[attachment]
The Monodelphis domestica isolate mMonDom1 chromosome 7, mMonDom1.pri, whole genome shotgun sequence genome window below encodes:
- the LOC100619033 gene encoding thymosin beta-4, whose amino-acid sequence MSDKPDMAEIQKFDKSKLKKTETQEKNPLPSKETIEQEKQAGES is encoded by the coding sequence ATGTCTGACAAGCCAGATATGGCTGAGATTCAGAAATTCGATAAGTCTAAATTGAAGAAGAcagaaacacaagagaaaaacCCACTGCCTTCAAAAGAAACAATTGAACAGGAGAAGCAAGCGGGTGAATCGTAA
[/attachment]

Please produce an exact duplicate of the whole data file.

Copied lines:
The Monodelphis domestica isolate mMonDom1 chromosome 7, mMonDom1.pri, whole genome shotgun sequence genome window below encodes:
- the LOC100619033 gene encoding thymosin beta-4, whose amino-acid sequence MSDKPDMAEIQKFDKSKLKKTETQEKNPLPSKETIEQEKQAGES is encoded by the coding sequence ATGTCTGACAAGCCAGATATGGCTGAGATTCAGAAATTCGATAAGTCTAAATTGAAGAAGAcagaaacacaagagaaaaacCCACTGCCTTCAAAAGAAACAATTGAACAGGAGAAGCAAGCGGGTGAATCGTAA